Tuesday, January 29, 2013

Um Guys, Is That What I Think It Is?

In a town where fat bikes are a dime a dozen it takes a special bike to turn my head in the dead of winter.
Case and point, I saw this gem locked up at the USGS office when I got to school.

I'm operating under the assumption that I'm mistaken, but I have a hunch it might be one of the bikes that helped create "a whole new sport."  I'm thinking it is a 1981 Specialized Stumpjumper.  I'm looking at you Nick and Andy to verify or dismiss my hypothesis

It's welded, the '82 was lugged. The downtube decal says 'Specialized'.  The later years said 'Stumpjumper'.

I would apologize for the crappy cellphone pictures, but I'm not sorry, I was in a hurry.
I'll see if it's there again tomorrow and perhaps see if I can figure out a few more details.

The red Raleigh on the left belongs to a former classmate of mine, I plan on asking if he knows the owner of that vintage steed.  Oh, and for those of you into fat bikes, that is in fact a Surly Moonlander just creeping into the lower right corner of the picture.  Size small frame I believe.

In other news, Tarik let me into his club.  Got this excellent postcard in the mail:
You'll have to take my word for it, but the front of the postcard was equally awesome.

Tarik, if there is a way to procure a small stack of those, apparently custom made, postcards let me know.  I'd love to mail them far and wide.

While I am admittedly proud to be the only member in Alaska, I'd like to see that distinction changed to 'first'.  There are some fine folks up here who would make great club members.


  1. I suppose I'll weigh in as a relative old-timer and say that the bike sure looks like an '81 Stumpjumper to me. It has all the proper looking bits to the frame and fork, and at least a few apparently original components. I love those brake levers. It appears to have had a few equipment changes over the years, but that should be expected as the bike looks like a well used survivor, instead of a museum piece.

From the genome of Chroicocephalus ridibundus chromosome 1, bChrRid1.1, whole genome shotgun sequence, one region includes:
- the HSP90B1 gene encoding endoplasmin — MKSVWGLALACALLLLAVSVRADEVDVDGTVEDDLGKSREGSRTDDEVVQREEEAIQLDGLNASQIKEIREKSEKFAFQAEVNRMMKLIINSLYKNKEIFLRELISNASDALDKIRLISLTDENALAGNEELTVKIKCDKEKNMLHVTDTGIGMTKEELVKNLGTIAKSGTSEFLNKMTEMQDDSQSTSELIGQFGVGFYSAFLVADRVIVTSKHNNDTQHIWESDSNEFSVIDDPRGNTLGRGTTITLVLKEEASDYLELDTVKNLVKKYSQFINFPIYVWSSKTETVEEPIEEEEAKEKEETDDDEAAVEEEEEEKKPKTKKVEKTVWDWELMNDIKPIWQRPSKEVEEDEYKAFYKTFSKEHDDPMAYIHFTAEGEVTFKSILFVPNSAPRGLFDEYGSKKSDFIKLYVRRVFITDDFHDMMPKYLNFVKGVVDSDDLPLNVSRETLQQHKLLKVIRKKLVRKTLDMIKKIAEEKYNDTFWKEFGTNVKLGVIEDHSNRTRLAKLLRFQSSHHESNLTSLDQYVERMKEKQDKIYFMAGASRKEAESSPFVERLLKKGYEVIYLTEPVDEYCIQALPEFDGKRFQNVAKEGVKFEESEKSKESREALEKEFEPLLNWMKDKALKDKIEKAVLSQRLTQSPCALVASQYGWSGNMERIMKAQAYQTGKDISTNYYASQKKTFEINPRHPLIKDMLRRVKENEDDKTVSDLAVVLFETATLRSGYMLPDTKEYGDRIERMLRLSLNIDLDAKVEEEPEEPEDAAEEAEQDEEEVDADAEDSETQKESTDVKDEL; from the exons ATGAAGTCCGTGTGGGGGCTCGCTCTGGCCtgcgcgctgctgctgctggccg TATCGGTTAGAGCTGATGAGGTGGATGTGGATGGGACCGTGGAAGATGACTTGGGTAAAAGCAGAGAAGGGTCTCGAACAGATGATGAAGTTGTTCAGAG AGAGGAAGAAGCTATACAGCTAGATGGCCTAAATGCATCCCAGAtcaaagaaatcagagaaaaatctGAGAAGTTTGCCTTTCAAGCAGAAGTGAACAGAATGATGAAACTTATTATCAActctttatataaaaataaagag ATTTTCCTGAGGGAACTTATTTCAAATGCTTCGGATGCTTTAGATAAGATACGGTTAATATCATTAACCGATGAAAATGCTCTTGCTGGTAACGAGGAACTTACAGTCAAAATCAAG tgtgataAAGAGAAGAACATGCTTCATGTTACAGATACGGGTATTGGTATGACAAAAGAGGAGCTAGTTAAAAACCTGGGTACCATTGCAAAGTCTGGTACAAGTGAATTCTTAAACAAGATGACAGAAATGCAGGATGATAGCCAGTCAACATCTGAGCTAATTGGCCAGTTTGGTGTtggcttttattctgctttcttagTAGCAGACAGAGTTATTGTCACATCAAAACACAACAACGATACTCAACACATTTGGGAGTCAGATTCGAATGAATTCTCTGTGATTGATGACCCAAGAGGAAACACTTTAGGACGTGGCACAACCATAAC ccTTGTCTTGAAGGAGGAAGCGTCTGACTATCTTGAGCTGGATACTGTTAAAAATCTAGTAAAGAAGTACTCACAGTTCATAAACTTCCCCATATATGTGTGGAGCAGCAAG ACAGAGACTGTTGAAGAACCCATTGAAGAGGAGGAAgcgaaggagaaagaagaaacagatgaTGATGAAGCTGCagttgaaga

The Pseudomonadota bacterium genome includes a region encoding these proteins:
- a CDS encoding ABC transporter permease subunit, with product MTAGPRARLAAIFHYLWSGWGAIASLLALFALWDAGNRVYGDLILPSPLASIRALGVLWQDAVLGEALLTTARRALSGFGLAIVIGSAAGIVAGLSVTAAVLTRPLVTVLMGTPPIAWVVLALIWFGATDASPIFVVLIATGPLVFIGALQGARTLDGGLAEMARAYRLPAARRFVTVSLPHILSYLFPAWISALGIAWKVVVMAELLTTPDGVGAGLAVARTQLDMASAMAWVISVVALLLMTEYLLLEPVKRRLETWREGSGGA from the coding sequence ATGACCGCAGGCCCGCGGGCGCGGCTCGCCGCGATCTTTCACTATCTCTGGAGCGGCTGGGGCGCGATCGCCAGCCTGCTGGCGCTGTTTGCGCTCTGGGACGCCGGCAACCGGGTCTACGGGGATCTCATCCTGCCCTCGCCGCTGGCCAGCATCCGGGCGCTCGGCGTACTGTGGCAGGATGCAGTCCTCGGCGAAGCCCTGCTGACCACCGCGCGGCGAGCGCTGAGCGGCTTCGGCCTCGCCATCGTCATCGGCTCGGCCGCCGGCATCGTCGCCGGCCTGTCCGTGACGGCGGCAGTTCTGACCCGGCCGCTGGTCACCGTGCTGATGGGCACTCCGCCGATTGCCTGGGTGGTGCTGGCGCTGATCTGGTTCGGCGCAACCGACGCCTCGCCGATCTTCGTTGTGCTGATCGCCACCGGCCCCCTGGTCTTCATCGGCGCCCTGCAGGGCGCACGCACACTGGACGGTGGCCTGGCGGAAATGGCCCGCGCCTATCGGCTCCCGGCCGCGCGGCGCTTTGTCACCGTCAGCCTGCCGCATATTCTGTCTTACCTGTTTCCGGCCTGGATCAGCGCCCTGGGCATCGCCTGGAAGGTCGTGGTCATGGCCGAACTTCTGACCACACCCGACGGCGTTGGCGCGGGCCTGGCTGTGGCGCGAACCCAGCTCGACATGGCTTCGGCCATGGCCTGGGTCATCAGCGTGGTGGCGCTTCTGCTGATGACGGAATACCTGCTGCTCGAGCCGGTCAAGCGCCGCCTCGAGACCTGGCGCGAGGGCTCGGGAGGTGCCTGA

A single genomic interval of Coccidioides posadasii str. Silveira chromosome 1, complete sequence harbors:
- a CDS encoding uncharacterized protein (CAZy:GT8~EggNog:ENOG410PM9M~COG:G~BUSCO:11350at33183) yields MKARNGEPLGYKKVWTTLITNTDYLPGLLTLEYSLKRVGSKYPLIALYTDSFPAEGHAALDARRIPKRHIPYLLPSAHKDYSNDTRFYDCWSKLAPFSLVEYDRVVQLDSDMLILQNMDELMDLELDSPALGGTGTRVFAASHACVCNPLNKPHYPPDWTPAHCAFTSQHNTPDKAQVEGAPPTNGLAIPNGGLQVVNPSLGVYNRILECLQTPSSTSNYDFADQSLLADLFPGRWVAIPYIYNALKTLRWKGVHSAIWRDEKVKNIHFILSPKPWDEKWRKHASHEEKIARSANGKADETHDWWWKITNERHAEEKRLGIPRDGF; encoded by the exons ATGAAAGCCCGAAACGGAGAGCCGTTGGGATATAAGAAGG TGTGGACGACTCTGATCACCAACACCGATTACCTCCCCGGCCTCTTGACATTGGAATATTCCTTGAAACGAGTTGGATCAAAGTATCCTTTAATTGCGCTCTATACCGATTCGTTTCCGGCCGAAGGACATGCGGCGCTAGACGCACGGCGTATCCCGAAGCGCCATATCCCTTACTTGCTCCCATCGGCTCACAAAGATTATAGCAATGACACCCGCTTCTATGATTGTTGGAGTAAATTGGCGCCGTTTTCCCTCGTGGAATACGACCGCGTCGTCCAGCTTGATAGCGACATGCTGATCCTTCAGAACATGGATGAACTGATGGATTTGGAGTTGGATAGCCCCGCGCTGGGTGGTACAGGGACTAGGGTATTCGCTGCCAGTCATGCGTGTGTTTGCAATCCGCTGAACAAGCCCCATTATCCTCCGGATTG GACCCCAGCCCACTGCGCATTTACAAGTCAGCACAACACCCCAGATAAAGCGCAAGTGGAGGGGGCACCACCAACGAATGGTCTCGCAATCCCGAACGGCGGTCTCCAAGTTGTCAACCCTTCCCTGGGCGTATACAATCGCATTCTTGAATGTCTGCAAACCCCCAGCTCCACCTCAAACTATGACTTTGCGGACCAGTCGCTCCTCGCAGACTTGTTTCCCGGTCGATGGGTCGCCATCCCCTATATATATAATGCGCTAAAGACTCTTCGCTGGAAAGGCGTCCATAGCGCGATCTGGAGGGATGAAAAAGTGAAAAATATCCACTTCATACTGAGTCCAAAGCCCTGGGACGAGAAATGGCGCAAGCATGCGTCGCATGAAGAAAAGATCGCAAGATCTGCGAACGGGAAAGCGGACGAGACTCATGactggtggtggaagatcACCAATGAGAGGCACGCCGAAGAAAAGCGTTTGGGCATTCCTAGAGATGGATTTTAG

It's fun to find an old bike in pristine condition, but it's even better to see one that has been ridden and appreciated. As I'm sure you know, an '81 Stumpjumper is a hot item in certain circles and people would pay a lot of money for one that looks as nice as this one.

    Excellent spotting, and let us know if you find out any more info.

  2. Pristine bikes, new or old make me kind of sad. I'd rather see a bike that has lived and experienced many miles than one that was pretty enough for the Smithsonian.

    Seeing this one out, with studs on, when the AM temps were in the single digits definitely made me happy.

    The thumbshifters have been upgraded, and the nokian studs are seasonally appropriate, but at a glance lot of it still looked original: Mafac brakes, original levers, rear wheel etc. . .

    My inside guy at USGS recognized the bike, but didn't know who the owner was off the top of his head. He said he'd ask around.

    I hate to say it, but if the price was half way reasonable I'd seriously consider trying to own this piece of history.

  3. Welcome to the club, glad you liked the cards. No current plans for cards, but I will let you know if I do them up. They were a surprise present from my wife last year. I think I am going to do some stickers next. We shall see...

  4. T,
    the photo on the front is great, I'm curious where the forks photo is from. Extra cool points for your wife on a great gift idea, glad I was fortunate enough to receive one.

    Might have to look into some custom postcards for myself.

  5. I wasn't born until about four years later, which is to say that I think you are right. Looks like an 81 from here.